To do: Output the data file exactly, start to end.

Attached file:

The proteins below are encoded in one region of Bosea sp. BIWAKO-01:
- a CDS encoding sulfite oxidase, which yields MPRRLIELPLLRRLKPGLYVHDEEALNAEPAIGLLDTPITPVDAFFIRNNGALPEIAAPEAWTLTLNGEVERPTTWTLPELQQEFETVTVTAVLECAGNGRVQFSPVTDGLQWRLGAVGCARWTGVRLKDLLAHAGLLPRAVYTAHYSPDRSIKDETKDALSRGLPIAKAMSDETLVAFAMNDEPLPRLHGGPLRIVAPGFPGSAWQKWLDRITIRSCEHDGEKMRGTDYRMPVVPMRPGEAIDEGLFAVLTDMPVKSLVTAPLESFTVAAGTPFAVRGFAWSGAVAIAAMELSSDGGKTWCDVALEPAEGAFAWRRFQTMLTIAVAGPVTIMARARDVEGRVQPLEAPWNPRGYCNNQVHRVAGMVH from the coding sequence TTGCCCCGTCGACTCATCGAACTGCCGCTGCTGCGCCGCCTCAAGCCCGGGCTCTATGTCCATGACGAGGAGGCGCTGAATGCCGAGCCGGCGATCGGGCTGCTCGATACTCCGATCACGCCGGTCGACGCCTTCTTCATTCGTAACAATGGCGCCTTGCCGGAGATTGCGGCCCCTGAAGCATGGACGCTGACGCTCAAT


The proteins below are encoded in one region of Bosea sp. BIWAKO-01:
- a CDS encoding sulfite oxidase, which yields MPRRLIELPLLRRLKPGLYVHDEEALNAEPAIGLLDTPITPVDAFFIRNNGALPEIAAPEAWTLTLNGEVERPTTWTLPELQQEFETVTVTAVLECAGNGRVQFSPVTDGLQWRLGAVGCARWTGVRLKDLLAHAGLLPRAVYTAHYSPDRSIKDETKDALSRGLPIAKAMSDETLVAFAMNDEPLPRLHGGPLRIVAPGFPGSAWQKWLDRITIRSCEHDGEKMRGTDYRMPVVPMRPGEAIDEGLFAVLTDMPVKSLVTAPLESFTVAAGTPFAVRGFAWSGAVAIAAMELSSDGGKTWCDVALEPAEGAFAWRRFQTMLTIAVAGPVTIMARARDVEGRVQPLEAPWNPRGYCNNQVHRVAGMVH from the coding sequence TTGCCCCGTCGACTCATCGAACTGCCGCTGCTGCGCCGCCTCAAGCCCGGGCTCTATGTCCATGACGAGGAGGCGCTGAATGCCGAGCCGGCGATCGGGCTGCTCGATACTCCGATCACGCCGGTCGACGCCTTCTTCATTCGTAACAATGGCGCCTTGCCGGAGATTGCGGCCCCTGAAGCATGGACGCTGACGCTCAAT